PROVIDENCE – Bob Driscoll is back on the clock, and this time the Providence College athletic director is bringing some important friends along for the ride.
For the second time in three years, Driscoll finds himself making an important assessment of the men’s basketball program. PC parted ways with Keno Davis on Friday after three turbulent seasons, a tenure that was marked by tough times on and away from the court. Speaking from inside his Alumni Hall office late Friday afternoon, Driscoll mentioned he plans on forming a search committee in his quest to find the next Friar coach.
It was a process the college steered clear of the last time, when Tim Welsh was fired with one year remaining on his contract. Judging by the names Driscoll rattled off, he is sending a bold message that the past will not be repeated.
“I’ve engaged the services of (ex-Big East commissioner) Mike Tranghese, who is very knowledgeable in basketball. He has a great relationship with a lot of folks out there,” Driscoll said. “I have good relationships with (former Friar greats) Joe Hassett and Kevin Stacom. We have put together a small group of folks who can help us cultivate the criteria necessary to find the right fit. That’s the first thing that’s a little bit different than the last time.”
Sources close to the PC athletic department say that Fairfield head Ed Cooley in on Driscoll’s short list. The former URI assistant and Central High standout will be coaching in the postseason next week after the Stags captured the MAAC regular-season title.
“The timetable is to try and do it as quickly and as thoroughly as possible, but there are probably people who are going to be in the NIT or NCAAs,” said Driscoll. “I’m hoping that within the next 2-3 weeks we can really narrow it down and ultimately make a decision, but we’ll see how it goes.”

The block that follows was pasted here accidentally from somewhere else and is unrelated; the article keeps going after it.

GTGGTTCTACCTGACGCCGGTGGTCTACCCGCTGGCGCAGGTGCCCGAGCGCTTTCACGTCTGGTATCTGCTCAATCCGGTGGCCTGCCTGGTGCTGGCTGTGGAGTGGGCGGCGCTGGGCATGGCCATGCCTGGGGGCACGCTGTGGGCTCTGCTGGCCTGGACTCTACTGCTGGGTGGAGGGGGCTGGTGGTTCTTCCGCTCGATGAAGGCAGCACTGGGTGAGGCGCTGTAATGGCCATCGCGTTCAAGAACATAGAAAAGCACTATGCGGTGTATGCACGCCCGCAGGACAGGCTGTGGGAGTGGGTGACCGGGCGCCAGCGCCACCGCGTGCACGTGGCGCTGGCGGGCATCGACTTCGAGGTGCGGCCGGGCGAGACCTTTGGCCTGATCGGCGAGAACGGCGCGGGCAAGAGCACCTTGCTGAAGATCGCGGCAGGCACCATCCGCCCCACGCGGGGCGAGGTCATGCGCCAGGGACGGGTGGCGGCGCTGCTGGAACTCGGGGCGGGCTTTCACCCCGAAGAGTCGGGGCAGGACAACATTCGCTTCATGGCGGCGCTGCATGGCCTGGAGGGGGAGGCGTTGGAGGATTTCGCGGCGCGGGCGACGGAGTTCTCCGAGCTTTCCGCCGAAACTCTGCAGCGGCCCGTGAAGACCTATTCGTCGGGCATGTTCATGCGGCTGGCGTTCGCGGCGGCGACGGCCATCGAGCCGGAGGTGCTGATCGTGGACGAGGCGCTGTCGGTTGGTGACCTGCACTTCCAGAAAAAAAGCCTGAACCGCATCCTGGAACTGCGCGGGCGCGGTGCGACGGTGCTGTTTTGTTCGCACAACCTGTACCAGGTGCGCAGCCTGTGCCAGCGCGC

Driscoll says he started to develop second thoughts after about Davis’ ability to lead the Friars after last spring’s disastrous turn of events, when two players were expelled for attacking a student and another (Jamine Peterson) was involved in messy dormitory room incident that occurred on campus grounds. Combine that with the poor performance on the floor – the Friars have finished 4-14 in Big East play the last two seasons – and Driscoll felt a change needed to happen sooner rather than later.
“(The incident involving Johnnie Lacy and James Still) was a warning sign for me. That’s not say incidents don’t happen on campus, but it’s something that concerned me because it happened against a student,” said Driscoll. “I started to pay closer attention to all aspects of the program, but over the last year I just felt we weren’t maintaining the standards that I had hoped we would after spending a lot of time and energy.”
Davis, who came to Providence in April 2008 after posting one good year at Drake, registered a 46-50 record and an 18-36 mark in Big East play. He did not a call to Blackstone Valley Sports.
Asked if he or PC officials classify Davis’ run as an institutional failure, Driscoll paused a moment before responding.
“I don’t look at it as a failure. When we hired Keno he was the National Coach of the Year, though there’s no guarantee that you’re going to get to the top of the mountain,” he said. “I think our program is much better than it was three years ago. It may not be showing it in terms of wins and losses, but it’s still not of the standard of what I expect.”
Even though the Friars continue to face an uphill climb in the toughest conference in the country – a record 11 Big East teams could be in line for NCAA Tournament bids come Selection Sunday – Driscoll feels its still important to place high expectations on the basketball program. He then added that the fact Davis was still under contract for five more seasons did not cloud his judgment on what many observers felt needed to be done.
“I didn’t allow the length of the contract or the money affect my decision,” Driscoll said. “I just wasn’t convinced that in a year’s time that we would be that much closer.”
Driscoll delivered the news in person to Davis on Friday morning.
“I’m a pretty direct person, so when there are issues that need to be addressed, he’s well aware of them,” said Driscoll. “It did not come out of the blue. I will say it was a good conversation because Keno is a good human being and understands the business. He actually wishes the college well and was really a class individual. I have the utmost respect for him.”
Davis did not have a chance to address the Friar players as a group. The vast majority of them had already departed with next week being spring break. Driscoll plans to reach out “to as many of them as I can in the coming days.”